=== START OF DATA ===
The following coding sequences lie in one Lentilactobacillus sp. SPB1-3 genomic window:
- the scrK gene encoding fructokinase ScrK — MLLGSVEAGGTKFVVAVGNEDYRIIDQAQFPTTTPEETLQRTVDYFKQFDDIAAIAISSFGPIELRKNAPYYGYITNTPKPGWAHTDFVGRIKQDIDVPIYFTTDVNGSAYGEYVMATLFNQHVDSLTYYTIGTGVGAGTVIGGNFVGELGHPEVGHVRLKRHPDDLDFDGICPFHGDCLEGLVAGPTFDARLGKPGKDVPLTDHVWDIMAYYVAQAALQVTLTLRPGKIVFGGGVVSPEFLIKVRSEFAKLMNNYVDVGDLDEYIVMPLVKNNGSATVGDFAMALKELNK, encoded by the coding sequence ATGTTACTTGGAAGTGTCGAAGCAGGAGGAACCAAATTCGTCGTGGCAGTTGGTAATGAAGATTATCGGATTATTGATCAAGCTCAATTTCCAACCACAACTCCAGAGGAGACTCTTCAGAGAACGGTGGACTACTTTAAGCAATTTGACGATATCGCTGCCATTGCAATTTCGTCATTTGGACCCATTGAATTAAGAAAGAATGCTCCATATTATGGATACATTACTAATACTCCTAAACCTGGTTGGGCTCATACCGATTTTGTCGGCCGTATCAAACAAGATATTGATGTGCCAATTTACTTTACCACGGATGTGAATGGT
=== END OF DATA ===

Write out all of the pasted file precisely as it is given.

The following coding sequences lie in one Lentilactobacillus sp. SPB1-3 genomic window:
- the scrK gene encoding fructokinase ScrK — MLLGSVEAGGTKFVVAVGNEDYRIIDQAQFPTTTPEETLQRTVDYFKQFDDIAAIAISSFGPIELRKNAPYYGYITNTPKPGWAHTDFVGRIKQDIDVPIYFTTDVNGSAYGEYVMATLFNQHVDSLTYYTIGTGVGAGTVIGGNFVGELGHPEVGHVRLKRHPDDLDFDGICPFHGDCLEGLVAGPTFDARLGKPGKDVPLTDHVWDIMAYYVAQAALQVTLTLRPGKIVFGGGVVSPEFLIKVRSEFAKLMNNYVDVGDLDEYIVMPLVKNNGSATVGDFAMALKELNK, encoded by the coding sequence ATGTTACTTGGAAGTGTCGAAGCAGGAGGAACCAAATTCGTCGTGGCAGTTGGTAATGAAGATTATCGGATTATTGATCAAGCTCAATTTCCAACCACAACTCCAGAGGAGACTCTTCAGAGAACGGTGGACTACTTTAAGCAATTTGACGATATCGCTGCCATTGCAATTTCGTCATTTGGACCCATTGAATTAAGAAAGAATGCTCCATATTATGGATACATTACTAATACTCCTAAACCTGGTTGGGCTCATACCGATTTTGTCGGCCGTATCAAACAAGATATTGATGTGCCAATTTACTTTACCACGGATGTGAATGGT